Karina Peisajovich: Every time i see a rainbow

Argentine artist Karina Peisajovich’s photo series “Cada vez que veo un arco iris” [“Every time I see a rainbow”] has a date on which it began, but it has yet to come to an end. The project began one summer in 1998 when, on her way to Mar del Sur, she decided to stop to photograph the magical, heavy sky that momentarily surrounded her. It foreshadowed a coming storm and a rainbow cut across it, a diaphanous, multicolored streak rising up from the horizon. Peisajovich says that her initial interest was spurred by the idea of photographing the phenomenon, that ephemeral apparition caused by light refracting through raindrops that results in a spectrum of colours. However, in doing so, it awoke her desire to continue her search to capture that “certain something” that, according to the artist, neither language nor culture can sufficiently express, whose fleeting nature only adds to its magic.

While that first photograph was nothing but a holiday snapshot, reprinting it a decade later triggered her decision to make that chance shot into a series, with the intent of recording and storing each of these encounters, no matter which one of her cameras she had with her, or the environment in which a rainbow appeared. Since then, in this work in progress, far from being a repetitive motif, the rainbow becomes a tool that opens up new dimensions of meaning. It slips into one image after another, seducing us, asking us to focus our attention on a space that was surely empty to the eye before it revealed itself.

Photos in order of appearance:
Buenos Aires, January 1998
Buenos Aires, 23 July 2011
Buenos Aires, 11 August 2011
Buenos Aires, 18 September 2011
París, 22 May 2015
New York, 16 April 2016
New York, 25 April 2016
Buenos Aires, 10 June 2016

In Buenos Aires, Madrid, or New York; on the wall of her apartment, or in the view from her balcony; in a lumberyard or a shop window in the city; in a majestic sky, or reflected in a tile on a terrace. Once we stop thinking of a rainbow as being only that immense, distant bridge that crosses the sky, we realize that we can see them anywhere. Like a ghost, a rainbow can take any form, and no surface can stand as an obstacle to its appearance. The variety of its appearance is recorded in the series “Cada vez que veo un arco iris”, an ongoing project by Karina Peisajovich since 1998. It has become not only a way of documenting the optical and meteorological phenomenon of multicolored light, but is also a different way to keep a diary, to record the journey taken by her body and, more specifically, her gaze, or even a way to follow the technological evolution of the photographic devices she carries with her. It is based on a practice dedicated to studying and working with light, which acts as a material that Peisajovich records, engages and models. She does not seek out this work, and yet it continues to find her. It also provides her with the opportunity, over time, to look for the answer to the question of how is the metaphysical capable of revealing itself through the material? And how does her observational capacity to receive these intangible manifestations vary in each circumstance?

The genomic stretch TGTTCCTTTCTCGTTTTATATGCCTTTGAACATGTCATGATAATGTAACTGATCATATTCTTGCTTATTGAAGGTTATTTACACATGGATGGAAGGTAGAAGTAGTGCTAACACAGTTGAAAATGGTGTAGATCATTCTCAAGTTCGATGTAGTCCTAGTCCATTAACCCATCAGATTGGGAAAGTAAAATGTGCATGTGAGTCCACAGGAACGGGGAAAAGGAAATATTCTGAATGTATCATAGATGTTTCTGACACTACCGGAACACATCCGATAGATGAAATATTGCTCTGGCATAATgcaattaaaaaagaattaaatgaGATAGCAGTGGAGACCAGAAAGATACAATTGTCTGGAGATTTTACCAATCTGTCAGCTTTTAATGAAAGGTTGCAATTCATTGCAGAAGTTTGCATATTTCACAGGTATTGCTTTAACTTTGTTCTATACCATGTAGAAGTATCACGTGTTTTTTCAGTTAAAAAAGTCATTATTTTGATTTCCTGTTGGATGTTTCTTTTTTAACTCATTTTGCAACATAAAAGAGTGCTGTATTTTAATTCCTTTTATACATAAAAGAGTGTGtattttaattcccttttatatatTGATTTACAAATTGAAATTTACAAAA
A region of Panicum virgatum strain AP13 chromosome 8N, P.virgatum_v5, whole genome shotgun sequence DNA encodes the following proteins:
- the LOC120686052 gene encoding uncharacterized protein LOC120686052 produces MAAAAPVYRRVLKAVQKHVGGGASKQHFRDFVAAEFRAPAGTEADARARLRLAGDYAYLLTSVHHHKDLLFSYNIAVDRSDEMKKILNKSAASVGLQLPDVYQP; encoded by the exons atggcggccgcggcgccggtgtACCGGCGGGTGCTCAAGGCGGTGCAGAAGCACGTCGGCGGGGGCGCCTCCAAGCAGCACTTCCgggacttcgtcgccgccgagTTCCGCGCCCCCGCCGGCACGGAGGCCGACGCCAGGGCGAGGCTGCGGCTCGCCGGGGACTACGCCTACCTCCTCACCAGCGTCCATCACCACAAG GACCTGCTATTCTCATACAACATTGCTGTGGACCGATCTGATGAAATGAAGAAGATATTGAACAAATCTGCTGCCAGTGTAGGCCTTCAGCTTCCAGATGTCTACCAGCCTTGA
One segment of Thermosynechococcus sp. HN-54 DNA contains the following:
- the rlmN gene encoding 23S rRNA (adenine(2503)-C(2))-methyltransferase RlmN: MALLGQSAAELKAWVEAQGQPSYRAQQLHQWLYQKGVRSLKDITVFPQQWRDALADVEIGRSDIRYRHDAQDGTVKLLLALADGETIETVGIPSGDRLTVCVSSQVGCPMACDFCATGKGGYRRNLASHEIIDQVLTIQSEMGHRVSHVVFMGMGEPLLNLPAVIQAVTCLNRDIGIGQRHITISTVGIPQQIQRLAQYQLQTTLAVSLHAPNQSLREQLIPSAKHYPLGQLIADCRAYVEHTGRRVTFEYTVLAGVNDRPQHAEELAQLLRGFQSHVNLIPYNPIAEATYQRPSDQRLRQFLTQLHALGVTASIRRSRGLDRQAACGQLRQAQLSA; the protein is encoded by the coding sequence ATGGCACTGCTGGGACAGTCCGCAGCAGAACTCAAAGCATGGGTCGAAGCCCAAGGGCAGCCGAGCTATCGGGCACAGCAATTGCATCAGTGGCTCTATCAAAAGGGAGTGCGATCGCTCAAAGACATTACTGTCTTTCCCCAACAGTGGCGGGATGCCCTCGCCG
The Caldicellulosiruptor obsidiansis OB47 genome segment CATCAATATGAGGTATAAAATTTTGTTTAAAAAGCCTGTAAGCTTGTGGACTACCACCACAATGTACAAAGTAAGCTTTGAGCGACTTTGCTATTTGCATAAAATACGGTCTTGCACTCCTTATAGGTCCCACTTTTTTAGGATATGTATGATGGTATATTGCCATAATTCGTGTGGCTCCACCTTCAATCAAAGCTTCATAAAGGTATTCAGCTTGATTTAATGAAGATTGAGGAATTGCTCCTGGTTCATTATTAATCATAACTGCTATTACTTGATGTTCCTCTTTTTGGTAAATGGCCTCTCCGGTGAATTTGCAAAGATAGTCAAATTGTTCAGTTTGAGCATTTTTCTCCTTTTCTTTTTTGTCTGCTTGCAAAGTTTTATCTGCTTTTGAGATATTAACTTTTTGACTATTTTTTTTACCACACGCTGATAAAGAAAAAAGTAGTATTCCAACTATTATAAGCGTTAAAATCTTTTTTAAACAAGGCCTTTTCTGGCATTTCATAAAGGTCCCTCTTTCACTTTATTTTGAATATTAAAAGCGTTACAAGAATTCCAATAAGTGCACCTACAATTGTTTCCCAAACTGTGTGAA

Photos in order of appearance:
Buenos Aires, 10 June 2016
Buenos Aires, 11 June  2016
Buenos Aires, 14 June 2016
Buenos Aires, 15 June 2016
Buenos Aires, 9 September  2016
Buenos Aires, 7 October 2016
Madrid, 21 February 2017
Buenos Aires, 23 June 2017

Karina Peisajovich’s series “Cada vez que veo un arco iris” includes images of precise lines that trace geometries and forms we associate with the art of abstraction or blotches. There are photographs that are practically in technicolor, and others that are sober shots in shades of gray. There are some in which conceptual games are played, triggering multiple associations or more romantic visions, and there are others of a symbolic tone that record the appearance of the flash of light as if it were a sign or an omen. As visual discoveries and photographic compositions, these works operate as investigations of the artist’s universe, and of all the ways in which she has learned to read and construct an image. They thus uncover the extent of her own way of looking, which, for Peisajovich, has “an inexplicable quality of a ghost: it is artificial, imaginary, fragile, conceivable and constructed at the same time,” somewhat like rainbows themselves. As the artist reflects, quoting Goethe, “only the like-minded can recognize the like-minded.”

Photos in order of appearance:
Buenos Aires, 29  March  2018
Buenos Aires, 15 June  2018
Buenos Aires, 25  August  2018
Buenos Aires, 12  May  2019
New York, 15 December  2019
Buenos Aires, 20 May  2020
Buenos Aires, 7 November  2020
Buenos Aires, 29 November  2020